Star Stories, part 4: The Amazing Legend of Yellow Star and the Sleeping Giant
Updated: Oct 18, 2022
Manoominike-giizis (Wild Rice Harvesting Moon), August 7, 2019
A magic tale about love and separation. Two earth beings, living apart. Shone upon by the light of the Universe, their sacred union reflected by the glow of the stars above, their love remains strong...
Boozhoo! Biindigen miinawaa nindaadizooke wigamigong; enji-zaagi'iding miinawaa gikendaasong. Ningad-aadizooke noongom giizhigad! Hello! Welcome back in my Storytelling Lodge where there is love and learning. Let’s tell a zaagi'idiwin aadizookaan (sacred love story) today!
This blog tale is another episode, the fourth in a series named “Star Stories.” The series features love tales and teaching stories that encompass the unique worldview and cultural perspective of the Anishinaabeg Peoples.
~~ A SHORT STORY ABOUT LOVE AND SEPARATION ~~
The story I will tell you today is woven around a set of wedding bands titled "Like a Star in My Vision." It is a semi autobiographic narrative, braided with strands of traditional Ojibwe story elements and personal experience, about a starry-eyed woman of Odaawaa¹ and Ojibwe descent, whose ancestors came from Bkejwanong,² the Land where the Waters Divide, and whom we will call Ozaawi'anang (Yellow Star).
Once upon a time Ozaawi'anang traveled all the way to the Bay of the Thunder, which lay far to the northwest of her present home on the western shore of Naadowewi-gichigami,³ on a peninsula called Mishigami Aki.⁴
Here, as she crossed the bay in her wiigwaasi-jiimaan (birchbark canoe) she stole the heart of the Sleeping Giant, a stone giant who lays dormant in the northern waters of the great lake called Gichigami. The local Anishinaabeg, who lived close to the bay and also inhabited some of its islands, whispered that the Sleeping Giant was the petrified body of none other than their beloved spirit-hero Wiinabozho...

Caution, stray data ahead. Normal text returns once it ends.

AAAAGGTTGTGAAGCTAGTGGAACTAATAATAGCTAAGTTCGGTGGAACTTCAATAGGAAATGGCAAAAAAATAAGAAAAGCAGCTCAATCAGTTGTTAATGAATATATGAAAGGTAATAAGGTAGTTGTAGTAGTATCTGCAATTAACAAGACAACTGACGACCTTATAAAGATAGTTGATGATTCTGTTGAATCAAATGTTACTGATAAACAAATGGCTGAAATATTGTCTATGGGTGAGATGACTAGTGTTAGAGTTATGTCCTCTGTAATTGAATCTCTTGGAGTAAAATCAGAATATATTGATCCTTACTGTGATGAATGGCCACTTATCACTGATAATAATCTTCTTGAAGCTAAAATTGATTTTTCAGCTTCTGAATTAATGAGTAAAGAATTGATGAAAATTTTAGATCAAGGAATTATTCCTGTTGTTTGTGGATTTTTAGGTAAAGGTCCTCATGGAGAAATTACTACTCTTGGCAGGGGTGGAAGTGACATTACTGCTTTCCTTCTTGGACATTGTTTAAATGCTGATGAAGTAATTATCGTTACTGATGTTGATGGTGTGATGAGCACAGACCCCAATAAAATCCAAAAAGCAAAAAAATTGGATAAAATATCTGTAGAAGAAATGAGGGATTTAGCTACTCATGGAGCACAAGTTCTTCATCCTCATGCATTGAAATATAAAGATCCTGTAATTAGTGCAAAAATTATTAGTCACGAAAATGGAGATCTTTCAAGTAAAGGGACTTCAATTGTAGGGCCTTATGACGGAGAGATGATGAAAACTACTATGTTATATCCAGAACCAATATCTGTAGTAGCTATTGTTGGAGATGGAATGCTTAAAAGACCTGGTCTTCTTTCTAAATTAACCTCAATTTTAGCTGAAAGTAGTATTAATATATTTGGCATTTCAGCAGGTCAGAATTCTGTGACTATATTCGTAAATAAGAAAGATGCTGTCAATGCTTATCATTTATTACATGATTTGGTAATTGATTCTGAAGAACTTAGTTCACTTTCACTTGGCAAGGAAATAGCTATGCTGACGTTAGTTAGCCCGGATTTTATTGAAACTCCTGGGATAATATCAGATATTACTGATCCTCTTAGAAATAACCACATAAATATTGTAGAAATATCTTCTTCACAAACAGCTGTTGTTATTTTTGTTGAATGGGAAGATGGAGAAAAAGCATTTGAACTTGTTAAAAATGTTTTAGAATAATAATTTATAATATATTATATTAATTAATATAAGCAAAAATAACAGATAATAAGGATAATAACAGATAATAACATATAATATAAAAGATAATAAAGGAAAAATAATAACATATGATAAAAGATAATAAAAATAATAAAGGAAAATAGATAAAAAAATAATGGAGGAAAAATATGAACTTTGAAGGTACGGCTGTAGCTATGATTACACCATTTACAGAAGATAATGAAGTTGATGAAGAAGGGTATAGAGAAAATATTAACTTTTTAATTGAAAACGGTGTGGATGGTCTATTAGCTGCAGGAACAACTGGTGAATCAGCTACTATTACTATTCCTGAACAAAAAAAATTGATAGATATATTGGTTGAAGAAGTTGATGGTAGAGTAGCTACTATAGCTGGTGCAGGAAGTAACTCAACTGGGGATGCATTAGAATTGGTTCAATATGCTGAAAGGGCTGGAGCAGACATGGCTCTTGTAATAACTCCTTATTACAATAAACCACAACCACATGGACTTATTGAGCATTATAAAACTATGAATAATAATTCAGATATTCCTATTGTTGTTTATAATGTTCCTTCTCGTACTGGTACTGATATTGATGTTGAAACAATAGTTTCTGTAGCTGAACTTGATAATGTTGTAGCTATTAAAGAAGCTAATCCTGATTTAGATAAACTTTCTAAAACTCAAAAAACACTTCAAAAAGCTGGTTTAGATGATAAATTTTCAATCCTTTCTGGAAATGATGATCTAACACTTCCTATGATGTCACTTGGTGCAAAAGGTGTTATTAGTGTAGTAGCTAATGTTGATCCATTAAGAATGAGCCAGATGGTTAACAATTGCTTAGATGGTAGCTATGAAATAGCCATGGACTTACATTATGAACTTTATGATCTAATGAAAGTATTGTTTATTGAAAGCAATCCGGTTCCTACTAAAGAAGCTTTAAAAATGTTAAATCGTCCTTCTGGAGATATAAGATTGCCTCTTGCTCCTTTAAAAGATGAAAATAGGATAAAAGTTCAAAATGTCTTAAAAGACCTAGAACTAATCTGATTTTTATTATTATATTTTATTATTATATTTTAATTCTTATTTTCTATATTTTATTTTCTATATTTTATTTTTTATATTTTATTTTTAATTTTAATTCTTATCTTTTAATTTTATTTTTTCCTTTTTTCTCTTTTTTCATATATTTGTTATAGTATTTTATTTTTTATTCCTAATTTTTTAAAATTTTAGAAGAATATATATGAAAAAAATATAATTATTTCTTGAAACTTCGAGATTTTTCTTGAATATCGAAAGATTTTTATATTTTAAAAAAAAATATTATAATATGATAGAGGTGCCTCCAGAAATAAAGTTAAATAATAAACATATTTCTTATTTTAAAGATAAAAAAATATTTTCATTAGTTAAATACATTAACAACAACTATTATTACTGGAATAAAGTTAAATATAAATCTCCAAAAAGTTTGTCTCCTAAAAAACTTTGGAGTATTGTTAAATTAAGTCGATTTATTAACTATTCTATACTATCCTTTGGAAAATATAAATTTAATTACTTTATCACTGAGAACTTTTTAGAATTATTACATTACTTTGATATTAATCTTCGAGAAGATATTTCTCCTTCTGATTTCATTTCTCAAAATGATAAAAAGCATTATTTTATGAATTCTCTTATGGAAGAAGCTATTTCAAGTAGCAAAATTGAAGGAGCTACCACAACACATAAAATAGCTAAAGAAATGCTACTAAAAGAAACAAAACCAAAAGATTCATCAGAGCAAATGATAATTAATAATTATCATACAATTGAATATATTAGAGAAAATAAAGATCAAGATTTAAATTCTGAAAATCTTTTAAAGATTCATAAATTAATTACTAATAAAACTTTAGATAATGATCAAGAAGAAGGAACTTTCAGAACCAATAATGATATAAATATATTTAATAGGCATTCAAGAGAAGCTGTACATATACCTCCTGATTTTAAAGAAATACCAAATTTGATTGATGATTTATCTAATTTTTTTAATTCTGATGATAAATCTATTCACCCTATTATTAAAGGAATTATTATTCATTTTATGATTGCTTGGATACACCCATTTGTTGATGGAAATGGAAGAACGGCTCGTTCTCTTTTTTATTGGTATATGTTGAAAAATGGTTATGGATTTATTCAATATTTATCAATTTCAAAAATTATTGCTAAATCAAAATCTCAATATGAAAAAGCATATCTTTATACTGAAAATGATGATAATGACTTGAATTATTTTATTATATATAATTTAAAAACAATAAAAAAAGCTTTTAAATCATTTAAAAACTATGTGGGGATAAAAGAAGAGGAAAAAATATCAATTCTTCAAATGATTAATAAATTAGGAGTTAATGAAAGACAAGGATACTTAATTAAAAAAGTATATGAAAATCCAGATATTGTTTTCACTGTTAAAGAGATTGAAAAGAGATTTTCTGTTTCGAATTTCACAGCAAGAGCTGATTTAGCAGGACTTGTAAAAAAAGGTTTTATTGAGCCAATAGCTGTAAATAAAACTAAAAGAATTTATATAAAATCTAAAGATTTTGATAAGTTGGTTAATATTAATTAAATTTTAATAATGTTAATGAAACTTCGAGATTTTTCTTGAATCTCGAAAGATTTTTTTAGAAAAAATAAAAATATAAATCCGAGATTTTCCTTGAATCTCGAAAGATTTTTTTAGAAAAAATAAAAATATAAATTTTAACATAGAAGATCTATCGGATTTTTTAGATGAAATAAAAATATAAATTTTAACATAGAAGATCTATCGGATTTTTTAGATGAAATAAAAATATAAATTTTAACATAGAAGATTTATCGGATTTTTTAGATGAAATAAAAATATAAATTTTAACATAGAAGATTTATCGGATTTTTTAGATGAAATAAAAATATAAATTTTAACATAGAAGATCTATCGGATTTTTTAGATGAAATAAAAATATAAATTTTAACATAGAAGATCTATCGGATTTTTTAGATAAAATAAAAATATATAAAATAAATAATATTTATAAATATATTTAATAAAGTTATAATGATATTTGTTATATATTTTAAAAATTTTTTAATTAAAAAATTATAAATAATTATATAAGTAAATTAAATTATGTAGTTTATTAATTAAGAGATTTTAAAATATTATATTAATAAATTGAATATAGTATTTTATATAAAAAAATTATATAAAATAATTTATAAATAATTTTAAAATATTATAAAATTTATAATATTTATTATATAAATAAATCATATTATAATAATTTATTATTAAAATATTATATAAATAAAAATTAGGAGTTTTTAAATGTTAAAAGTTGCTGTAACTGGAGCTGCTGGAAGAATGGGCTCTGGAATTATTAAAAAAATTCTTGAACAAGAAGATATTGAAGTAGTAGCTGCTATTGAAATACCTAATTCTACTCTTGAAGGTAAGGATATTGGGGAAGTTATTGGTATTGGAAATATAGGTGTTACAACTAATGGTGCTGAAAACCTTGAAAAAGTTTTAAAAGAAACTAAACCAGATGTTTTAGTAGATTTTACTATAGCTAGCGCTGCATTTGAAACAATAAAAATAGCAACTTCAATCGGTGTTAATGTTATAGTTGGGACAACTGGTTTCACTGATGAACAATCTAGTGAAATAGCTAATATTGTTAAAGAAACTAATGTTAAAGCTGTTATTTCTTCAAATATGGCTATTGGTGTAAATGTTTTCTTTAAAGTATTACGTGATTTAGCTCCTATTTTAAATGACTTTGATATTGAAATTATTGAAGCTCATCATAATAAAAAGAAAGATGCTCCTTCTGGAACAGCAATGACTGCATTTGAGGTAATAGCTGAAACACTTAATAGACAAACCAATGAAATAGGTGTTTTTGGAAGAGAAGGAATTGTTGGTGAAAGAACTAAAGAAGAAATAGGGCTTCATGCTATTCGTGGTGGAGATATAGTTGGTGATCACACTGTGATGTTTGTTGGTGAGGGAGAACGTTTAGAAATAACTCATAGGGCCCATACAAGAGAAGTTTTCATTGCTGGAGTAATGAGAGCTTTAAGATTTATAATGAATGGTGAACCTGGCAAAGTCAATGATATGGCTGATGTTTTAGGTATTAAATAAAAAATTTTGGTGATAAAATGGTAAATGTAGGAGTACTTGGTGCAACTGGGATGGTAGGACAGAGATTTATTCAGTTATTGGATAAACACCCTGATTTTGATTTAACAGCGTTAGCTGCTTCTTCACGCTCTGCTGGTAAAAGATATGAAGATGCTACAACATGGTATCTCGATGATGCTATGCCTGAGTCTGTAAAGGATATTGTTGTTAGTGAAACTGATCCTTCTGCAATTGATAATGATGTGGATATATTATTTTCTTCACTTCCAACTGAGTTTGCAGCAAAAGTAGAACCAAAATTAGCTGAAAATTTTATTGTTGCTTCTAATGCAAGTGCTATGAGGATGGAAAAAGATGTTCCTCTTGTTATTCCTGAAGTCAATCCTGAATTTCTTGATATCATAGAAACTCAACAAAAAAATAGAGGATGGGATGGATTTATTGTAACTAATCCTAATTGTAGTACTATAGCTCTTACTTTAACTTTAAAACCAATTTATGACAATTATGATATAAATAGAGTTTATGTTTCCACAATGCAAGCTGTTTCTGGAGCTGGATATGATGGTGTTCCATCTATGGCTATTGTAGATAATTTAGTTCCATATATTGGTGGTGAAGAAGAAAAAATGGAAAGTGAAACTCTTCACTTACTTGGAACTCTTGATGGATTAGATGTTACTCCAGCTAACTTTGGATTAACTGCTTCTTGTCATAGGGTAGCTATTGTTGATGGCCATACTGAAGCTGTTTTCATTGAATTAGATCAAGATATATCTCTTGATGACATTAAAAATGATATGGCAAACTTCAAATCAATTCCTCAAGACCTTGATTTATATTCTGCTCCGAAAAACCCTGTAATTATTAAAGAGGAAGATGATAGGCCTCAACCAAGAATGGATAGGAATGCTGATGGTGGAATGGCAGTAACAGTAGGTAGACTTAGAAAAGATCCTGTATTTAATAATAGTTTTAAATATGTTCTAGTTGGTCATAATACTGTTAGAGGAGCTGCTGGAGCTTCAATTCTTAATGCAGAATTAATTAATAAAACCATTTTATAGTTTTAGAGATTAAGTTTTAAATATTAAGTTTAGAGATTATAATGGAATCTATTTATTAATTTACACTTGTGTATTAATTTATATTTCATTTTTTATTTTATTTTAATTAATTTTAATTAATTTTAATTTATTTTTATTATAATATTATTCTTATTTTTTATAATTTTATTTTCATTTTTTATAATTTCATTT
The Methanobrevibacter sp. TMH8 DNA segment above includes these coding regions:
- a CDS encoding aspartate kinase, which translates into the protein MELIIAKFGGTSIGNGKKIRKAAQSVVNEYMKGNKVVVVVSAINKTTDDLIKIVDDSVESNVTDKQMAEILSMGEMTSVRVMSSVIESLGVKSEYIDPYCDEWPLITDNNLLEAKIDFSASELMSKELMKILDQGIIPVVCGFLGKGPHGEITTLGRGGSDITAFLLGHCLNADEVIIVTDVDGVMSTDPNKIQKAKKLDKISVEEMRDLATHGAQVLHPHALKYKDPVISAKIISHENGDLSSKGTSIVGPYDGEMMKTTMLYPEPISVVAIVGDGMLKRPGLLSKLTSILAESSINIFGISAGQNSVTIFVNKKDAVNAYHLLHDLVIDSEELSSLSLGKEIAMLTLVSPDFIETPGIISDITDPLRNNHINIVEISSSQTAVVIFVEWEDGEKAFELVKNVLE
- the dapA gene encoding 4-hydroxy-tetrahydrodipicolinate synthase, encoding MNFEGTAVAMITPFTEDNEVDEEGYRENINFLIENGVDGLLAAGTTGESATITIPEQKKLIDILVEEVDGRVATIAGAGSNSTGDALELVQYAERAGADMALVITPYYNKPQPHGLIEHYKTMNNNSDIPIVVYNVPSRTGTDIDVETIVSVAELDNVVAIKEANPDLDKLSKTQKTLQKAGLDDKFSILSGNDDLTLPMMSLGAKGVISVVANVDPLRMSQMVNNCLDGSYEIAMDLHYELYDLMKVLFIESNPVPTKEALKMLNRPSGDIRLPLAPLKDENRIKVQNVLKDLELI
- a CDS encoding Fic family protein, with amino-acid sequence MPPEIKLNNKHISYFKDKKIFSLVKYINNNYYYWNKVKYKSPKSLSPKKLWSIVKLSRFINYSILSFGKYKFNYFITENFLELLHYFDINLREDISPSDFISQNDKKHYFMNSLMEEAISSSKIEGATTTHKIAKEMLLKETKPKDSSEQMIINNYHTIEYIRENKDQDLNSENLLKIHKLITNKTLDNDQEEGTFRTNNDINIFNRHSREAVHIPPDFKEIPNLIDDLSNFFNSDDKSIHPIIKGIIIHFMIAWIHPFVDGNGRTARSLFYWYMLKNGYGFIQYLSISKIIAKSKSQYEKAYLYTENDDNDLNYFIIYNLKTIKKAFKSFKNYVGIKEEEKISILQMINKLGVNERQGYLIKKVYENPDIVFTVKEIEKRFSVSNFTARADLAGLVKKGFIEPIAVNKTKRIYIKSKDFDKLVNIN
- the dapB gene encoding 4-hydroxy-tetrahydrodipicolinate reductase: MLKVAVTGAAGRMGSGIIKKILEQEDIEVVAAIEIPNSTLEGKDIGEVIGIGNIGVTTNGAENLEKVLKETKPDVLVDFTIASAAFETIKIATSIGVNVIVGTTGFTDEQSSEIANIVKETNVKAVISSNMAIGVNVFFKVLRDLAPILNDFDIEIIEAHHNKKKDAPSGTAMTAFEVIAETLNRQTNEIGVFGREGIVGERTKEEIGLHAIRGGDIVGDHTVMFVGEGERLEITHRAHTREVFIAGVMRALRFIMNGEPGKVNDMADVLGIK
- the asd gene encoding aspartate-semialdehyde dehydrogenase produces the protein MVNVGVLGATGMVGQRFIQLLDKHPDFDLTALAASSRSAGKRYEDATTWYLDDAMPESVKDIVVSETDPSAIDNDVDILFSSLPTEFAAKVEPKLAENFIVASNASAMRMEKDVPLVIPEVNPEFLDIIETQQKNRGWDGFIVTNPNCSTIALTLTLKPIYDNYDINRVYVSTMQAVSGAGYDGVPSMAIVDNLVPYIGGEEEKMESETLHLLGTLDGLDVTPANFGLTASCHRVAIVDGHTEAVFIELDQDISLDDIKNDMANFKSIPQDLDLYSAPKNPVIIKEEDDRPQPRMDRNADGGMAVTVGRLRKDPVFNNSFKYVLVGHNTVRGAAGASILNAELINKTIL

Since Ozaawi'anang lived far away, she and the Giant only met for short periods of time. Although their times together were brief, her beauty touched him in unspeakable ways, words fall short to express what this stone manidoo felt for her. Only the stars high above understood the depth of the love that lived in their hearts and the scope of the feelings that these two beings harbored for each other. Only they saw how hard it was for them to be separated by time and distance. They were stars in each other's eyes, bonded together, yet it felt sometimes as if beyond each other's grasp... and although, sadly, the relationship did not last on aki, the earth, now the tale of Ozaawi'anang and the Sleeping Giant lives on forever among anangoog, the stars high above...
~~ ABOUT THE RING DESIGN ~~
Graphically, the design of these wedding rings, which I titled Winaagozi Dibishkoo Anang (“Like a Star in My Eyes”), is inspired by the pictographic outline drawing style of the Anishinaabe and Ininewak (Cree) Medicine painters - more commonly called Woodland Art painters.
The magic outline of Nibaad Misaabe, or the Sleeping Giant, a rock formation that juts out on Lake Superior and characterizes the body of water that was called Animikii-wiikwedong (Thunder Bay) by my Anishinaabe ancestors, has for years been a main source of design inspiration for me.
The red gold bottom part of the wedding rings featuring flowing yellow gold outlines – showing two bodies including faces “in profile,” which I modeled after the Sleeping Giant - represents two lovers who once sprang from the earth’s womb and now become one with each other - and with the Earthmother herself. Thus earth and lovers become a symbolic unity. While the lower part of the wedding rings’ surfaces symbolizes the fertile earth, the grayish white color of the top half of the ring shanks, made of palladium white gold, as well as the yellow gold star figures in the center represent the night sky lit by the glowing light of the stars of the Universe.
~~ THE SONG ~~`
Dibishkoo biidaanakwag, wiingii abi-ezhaa
Dibishkoo waabaanakwag, aabiji-maajaa.
Ningashkendam wiingaa abi-izhaad
Nimgashkendam wiingaa ago-maajaad.
ningaa abi naanig ina?
Wiinaagozi dibishkoo anang
Wiiwaasa wendaagozi dibishkoo anang.
("Like a cloud has he come and gone Like a cloud drifted away forever.
Sad am I since he came
Sad am I since he's gone.
Now he has found my love Will he return for my love?
Like a star in my eyes Like a star beyond my grasp, my love.")⁵
- An Ojibwe Anishinaabe love song
So the story goes...
Giiwenh. So goes the story about the Sleeping Giant wedding rings; so goes the tale about the love that the stone giant of the Deep Sea called Gichigami (Lake Superior) felt for a beautiful woman who came from far and touched his heart before she returned to her home on the shore of the great rattlesnake lake ...so goes the song sung by this brave woman who felt sad because she and her lover lived far apart... separated by East and West.
Miigwech gibizindaw noongom mii dash gidaadizookoon. Thank you for listening to my storytelling today. Giga-waabamin wayiiba, I hope to see you again soon...
² Bkejwanong, present-day Walpole Island, Southeastern Ontario
³ Naadowewi-gichigami, great rattlesnake lake: present-day Lake Huron
⁴ Mishigami Aki, Land of the Great Lake: present-day Michigan State
⁵ Source: Basil Johnston, Ojibway Ceremonies, pp 85, 86. McClelland & Stewart, 28 Jan 2011.